We’ve all been told to take care of ourselves, our physical and mental health, our wellbeing and everything in between. But, one important thing we need to care about is something that few of us recognise to be there. We all have an inner child. In psychology, the inner child refers to the childlike aspect of our personalities. Semi-independent to our conscious mind, we all still have our child-like self within us. Freud believed that any mental or emotional issues we might face in our life is related to this unconscious side of ourselves, which he strongly linked to childhood.
In other words, our behavioural, emotional and relationship difficulties likely stem from this inner child. Its primal needs of love, acceptance, protections, understating and nurturing, are what we still need as adults. Though how many amongst us actually would admit as much?
The feeling, I suppose, you get when you have an awful day and just want your mum’s help. A hug from your gran when you’re ill or calling your dad when you have any problems. Because all of us, from time to time, need someone to come help us and love us.
However, these feelings are avoided by lots of people. Who want to seem childish? Clinging to that part of themselves that was pushed aside as we grew up, ignored for phone bills and olives.
“The most sophisticated people I know – inside they are all children.” – Jim Henson
The theory in psychology is that the inner child is a repository for all the hurt, betrayal or trauma from our childhoods. These affect us as adults, and that healing these past hurts is essential for psychological growth.
The inner child “is a part of an adult character that behaves like a child and is in contrast to how a logical adult would behave or react or even feel.” We hold onto our emotions and memories, good and bad, and develop defence mechanisms to deal with trauma that still exists for us. “The power of the inner child is often underestimated, and the consequences can at times cost bonding and intimate relationships.”
Working through these memories and hurt gives the child a chance to understand and analyse what happened. If you think you have a wounded inner child, never be scared to ask for help. From therapy to free resources, it’s not hard to show your inner child some love.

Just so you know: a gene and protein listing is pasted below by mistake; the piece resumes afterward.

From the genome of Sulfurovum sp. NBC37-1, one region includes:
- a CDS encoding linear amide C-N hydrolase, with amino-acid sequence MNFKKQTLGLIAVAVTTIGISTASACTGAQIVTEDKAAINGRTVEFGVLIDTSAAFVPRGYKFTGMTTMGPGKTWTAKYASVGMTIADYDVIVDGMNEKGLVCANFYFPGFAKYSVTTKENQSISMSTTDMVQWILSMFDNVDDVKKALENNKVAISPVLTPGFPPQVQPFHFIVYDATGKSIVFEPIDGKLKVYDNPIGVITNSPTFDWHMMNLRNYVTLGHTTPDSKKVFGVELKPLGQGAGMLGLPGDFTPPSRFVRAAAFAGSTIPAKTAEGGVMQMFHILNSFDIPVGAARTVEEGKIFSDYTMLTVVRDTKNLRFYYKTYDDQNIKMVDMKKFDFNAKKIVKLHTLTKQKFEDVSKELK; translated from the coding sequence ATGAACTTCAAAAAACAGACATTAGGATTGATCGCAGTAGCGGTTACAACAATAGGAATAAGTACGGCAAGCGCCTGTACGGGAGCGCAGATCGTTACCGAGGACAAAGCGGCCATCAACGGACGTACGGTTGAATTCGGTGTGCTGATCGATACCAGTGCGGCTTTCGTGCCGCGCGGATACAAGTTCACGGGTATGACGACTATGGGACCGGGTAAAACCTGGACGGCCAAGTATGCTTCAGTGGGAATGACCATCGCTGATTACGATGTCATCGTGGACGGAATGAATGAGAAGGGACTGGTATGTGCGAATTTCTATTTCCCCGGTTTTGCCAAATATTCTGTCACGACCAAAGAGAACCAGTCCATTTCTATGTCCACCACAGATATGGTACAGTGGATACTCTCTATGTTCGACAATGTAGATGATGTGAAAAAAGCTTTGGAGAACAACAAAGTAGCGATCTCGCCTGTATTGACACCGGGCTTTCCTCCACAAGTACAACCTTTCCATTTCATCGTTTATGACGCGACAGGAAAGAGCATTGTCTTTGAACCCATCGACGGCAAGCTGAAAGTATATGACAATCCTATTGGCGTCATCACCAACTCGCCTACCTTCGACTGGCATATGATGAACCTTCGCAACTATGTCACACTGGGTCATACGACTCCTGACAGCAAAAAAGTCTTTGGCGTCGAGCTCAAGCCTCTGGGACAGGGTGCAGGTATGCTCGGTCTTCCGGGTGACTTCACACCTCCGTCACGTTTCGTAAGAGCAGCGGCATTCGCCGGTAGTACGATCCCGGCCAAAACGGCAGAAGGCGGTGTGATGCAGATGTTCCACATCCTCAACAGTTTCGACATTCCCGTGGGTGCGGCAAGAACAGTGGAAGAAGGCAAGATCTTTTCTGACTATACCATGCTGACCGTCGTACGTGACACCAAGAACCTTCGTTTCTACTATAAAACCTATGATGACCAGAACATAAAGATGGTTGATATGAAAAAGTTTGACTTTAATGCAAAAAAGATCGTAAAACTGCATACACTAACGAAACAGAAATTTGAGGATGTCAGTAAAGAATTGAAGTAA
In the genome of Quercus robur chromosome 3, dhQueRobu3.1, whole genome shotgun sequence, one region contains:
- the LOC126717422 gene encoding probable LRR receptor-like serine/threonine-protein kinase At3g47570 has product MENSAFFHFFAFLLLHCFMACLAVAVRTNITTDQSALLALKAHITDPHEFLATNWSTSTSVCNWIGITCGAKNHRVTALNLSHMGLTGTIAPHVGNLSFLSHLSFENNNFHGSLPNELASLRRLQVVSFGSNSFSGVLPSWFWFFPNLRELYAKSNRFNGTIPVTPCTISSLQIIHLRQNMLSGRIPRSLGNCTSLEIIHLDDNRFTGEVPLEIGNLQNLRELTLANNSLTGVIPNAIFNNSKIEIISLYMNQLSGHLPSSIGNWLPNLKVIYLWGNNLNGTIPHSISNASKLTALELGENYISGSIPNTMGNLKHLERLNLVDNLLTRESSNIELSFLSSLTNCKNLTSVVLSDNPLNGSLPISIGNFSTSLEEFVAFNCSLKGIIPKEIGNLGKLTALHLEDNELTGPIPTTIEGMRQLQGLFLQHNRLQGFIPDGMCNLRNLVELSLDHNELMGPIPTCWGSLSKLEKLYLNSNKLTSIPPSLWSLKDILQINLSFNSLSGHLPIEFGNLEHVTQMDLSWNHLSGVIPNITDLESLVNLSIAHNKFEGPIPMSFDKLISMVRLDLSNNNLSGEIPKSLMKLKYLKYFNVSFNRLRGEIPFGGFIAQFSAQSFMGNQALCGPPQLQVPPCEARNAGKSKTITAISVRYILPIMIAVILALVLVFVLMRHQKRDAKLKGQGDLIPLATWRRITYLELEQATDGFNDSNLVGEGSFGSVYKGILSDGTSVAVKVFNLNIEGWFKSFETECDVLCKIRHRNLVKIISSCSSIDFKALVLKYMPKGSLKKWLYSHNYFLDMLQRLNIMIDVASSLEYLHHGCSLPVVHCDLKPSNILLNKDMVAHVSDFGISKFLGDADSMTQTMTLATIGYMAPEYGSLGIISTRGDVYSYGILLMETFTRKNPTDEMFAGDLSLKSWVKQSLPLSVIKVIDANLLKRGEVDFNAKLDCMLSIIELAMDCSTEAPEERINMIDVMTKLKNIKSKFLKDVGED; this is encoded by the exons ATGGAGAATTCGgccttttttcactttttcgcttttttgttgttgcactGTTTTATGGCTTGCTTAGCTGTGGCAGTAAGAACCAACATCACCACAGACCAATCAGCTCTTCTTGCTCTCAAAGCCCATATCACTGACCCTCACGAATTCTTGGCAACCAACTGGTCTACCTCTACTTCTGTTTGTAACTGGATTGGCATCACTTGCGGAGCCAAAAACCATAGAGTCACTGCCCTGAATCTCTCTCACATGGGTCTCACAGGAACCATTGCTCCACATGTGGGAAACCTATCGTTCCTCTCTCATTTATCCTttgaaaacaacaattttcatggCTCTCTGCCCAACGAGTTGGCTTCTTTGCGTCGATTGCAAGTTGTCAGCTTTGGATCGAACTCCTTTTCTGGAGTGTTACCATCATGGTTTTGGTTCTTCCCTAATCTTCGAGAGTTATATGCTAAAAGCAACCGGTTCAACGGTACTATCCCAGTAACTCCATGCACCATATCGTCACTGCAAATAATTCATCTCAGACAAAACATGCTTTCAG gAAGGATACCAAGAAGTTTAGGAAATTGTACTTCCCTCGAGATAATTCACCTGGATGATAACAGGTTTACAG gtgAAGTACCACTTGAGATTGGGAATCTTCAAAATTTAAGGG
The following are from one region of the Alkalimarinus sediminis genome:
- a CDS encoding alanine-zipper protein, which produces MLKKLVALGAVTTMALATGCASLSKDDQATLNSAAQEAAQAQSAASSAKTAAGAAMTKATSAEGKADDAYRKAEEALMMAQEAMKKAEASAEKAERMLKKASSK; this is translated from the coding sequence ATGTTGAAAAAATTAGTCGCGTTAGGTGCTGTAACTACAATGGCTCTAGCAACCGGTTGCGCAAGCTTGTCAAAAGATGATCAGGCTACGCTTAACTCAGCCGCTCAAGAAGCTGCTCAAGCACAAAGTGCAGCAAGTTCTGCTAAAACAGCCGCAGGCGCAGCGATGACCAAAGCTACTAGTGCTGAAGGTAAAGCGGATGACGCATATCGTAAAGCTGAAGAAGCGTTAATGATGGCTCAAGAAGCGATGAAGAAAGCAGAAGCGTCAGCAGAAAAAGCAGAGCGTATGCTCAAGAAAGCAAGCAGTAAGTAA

“Some people think ignoring their inner child makes them seem grown-up. When I see someone ignoring a crying child, I think they’re an asshole” – Jay Bell
Why is healing the inner child important?
Well firstly, on psychological levels. A wounded inner child can be the underlying cause behind depression, low self-esteem, anger, abandonment or relationship issues, or self-sabotage. Working with your inner child and ‘reparenting’ that part of you, is key to healing emotional traumas of your past and improve your present and future wellbeing.
But our inner child, as well as being tuned to our emotional needs, is beneficial to us in other ways.
Writer Julia Cameron tells us: “The part of us that creates is childlike. It is filled with awe, alert to new experiences, and mesmerized by the sensory wonders of our environment”, encouraging us to return to this childhood wonder.
Stopping and staring at stars, lights at a fairground, standing barefoot in the grass with nothing more important to do. This part of us inspires and nurtures creativity and impulse, unhindered by social regulations or expectations. Children are full of inspiration and creativity, so unlocking into this part of you, this curiosity, can improve your own creativity as an adult.
The inner child doesn’t care if looks silly, its going to dance or paint, going to cuddle that stuffed animal or drink that milkshake and revel in the happiness that those things bring.
Turning the trauma or sadness into joy, curiosity, and having that childish young heart can do so much good for you as an individual and for your relationships with others.
“Someday you will be old enough to start reading fairy tales again.” – C.S. Lewis